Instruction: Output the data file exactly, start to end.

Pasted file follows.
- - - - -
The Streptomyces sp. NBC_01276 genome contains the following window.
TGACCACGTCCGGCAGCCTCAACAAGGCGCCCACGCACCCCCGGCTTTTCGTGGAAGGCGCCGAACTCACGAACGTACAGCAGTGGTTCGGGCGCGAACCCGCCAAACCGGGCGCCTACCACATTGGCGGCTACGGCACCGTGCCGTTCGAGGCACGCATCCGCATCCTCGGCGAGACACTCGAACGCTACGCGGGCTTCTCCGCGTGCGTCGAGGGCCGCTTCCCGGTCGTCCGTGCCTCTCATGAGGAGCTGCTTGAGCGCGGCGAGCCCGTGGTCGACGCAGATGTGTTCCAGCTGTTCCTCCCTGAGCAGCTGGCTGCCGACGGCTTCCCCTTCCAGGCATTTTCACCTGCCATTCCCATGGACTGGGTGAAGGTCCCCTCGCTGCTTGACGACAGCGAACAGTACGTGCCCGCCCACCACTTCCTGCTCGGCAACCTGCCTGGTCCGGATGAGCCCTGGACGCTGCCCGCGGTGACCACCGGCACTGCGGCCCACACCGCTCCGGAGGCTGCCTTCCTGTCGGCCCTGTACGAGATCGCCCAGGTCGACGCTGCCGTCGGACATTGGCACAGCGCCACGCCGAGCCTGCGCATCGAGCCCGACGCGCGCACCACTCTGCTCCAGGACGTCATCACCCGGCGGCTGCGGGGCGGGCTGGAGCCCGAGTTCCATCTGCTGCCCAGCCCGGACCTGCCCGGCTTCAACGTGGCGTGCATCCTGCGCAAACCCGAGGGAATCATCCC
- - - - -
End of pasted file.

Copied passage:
The Streptomyces sp. NBC_01276 genome contains the following window.
TGACCACGTCCGGCAGCCTCAACAAGGCGCCCACGCACCCCCGGCTTTTCGTGGAAGGCGCCGAACTCACGAACGTACAGCAGTGGTTCGGGCGCGAACCCGCCAAACCGGGCGCCTACCACATTGGCGGCTACGGCACCGTGCCGTTCGAGGCACGCATCCGCATCCTCGGCGAGACACTCGAACGCTACGCGGGCTTCTCCGCGTGCGTCGAGGGCCGCTTCCCGGTCGTCCGTGCCTCTCATGAGGAGCTGCTTGAGCGCGGCGAGCCCGTGGTCGACGCAGATGTGTTCCAGCTGTTCCTCCCTGAGCAGCTGGCTGCCGACGGCTTCCCCTTCCAGGCATTTTCACCTGCCATTCCCATGGACTGGGTGAAGGTCCCCTCGCTGCTTGACGACAGCGAACAGTACGTGCCCGCCCACCACTTCCTGCTCGGCAACCTGCCTGGTCCGGATGAGCCCTGGACGCTGCCCGCGGTGACCACCGGCACTGCGGCCCACACCGCTCCGGAGGCTGCCTTCCTGTCGGCCCTGTACGAGATCGCCCAGGTCGACGCTGCCGTCGGACATTGGCACAGCGCCACGCCGAGCCTGCGCATCGAGCCCGACGCGCGCACCACTCTGCTCCAGGACGTCATCACCCGGCGGCTGCGGGGCGGGCTGGAGCCCGAGTTCCATCTGCTGCCCAGCCCGGACCTGCCCGGCTTCAACGTGGCGTGCATCCTGCGCAAACCCGAGGGAATCATCCC